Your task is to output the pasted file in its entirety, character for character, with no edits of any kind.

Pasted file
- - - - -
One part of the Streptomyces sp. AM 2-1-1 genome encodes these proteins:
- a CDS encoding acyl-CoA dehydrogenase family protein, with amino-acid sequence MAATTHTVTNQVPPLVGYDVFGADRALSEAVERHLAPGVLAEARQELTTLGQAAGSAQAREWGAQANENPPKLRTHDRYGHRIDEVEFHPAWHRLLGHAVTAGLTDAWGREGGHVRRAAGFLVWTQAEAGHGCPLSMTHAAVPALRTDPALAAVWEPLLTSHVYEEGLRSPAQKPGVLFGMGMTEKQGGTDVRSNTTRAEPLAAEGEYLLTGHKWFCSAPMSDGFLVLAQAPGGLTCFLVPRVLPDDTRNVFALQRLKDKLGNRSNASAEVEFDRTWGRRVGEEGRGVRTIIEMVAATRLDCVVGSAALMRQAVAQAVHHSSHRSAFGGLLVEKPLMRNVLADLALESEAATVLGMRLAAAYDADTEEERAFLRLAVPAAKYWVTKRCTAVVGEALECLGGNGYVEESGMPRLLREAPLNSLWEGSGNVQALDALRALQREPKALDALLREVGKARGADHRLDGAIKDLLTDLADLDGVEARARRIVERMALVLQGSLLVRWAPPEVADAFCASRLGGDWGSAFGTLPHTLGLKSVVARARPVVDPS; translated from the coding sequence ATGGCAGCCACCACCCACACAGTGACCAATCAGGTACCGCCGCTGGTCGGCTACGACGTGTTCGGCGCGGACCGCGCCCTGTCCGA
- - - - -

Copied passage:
One part of the Streptomyces sp. AM 2-1-1 genome encodes these proteins:
- a CDS encoding acyl-CoA dehydrogenase family protein, with amino-acid sequence MAATTHTVTNQVPPLVGYDVFGADRALSEAVERHLAPGVLAEARQELTTLGQAAGSAQAREWGAQANENPPKLRTHDRYGHRIDEVEFHPAWHRLLGHAVTAGLTDAWGREGGHVRRAAGFLVWTQAEAGHGCPLSMTHAAVPALRTDPALAAVWEPLLTSHVYEEGLRSPAQKPGVLFGMGMTEKQGGTDVRSNTTRAEPLAAEGEYLLTGHKWFCSAPMSDGFLVLAQAPGGLTCFLVPRVLPDDTRNVFALQRLKDKLGNRSNASAEVEFDRTWGRRVGEEGRGVRTIIEMVAATRLDCVVGSAALMRQAVAQAVHHSSHRSAFGGLLVEKPLMRNVLADLALESEAATVLGMRLAAAYDADTEEERAFLRLAVPAAKYWVTKRCTAVVGEALECLGGNGYVEESGMPRLLREAPLNSLWEGSGNVQALDALRALQREPKALDALLREVGKARGADHRLDGAIKDLLTDLADLDGVEARARRIVERMALVLQGSLLVRWAPPEVADAFCASRLGGDWGSAFGTLPHTLGLKSVVARARPVVDPS; translated from the coding sequence ATGGCAGCCACCACCCACACAGTGACCAATCAGGTACCGCCGCTGGTCGGCTACGACGTGTTCGGCGCGGACCGCGCCCTGTCCGA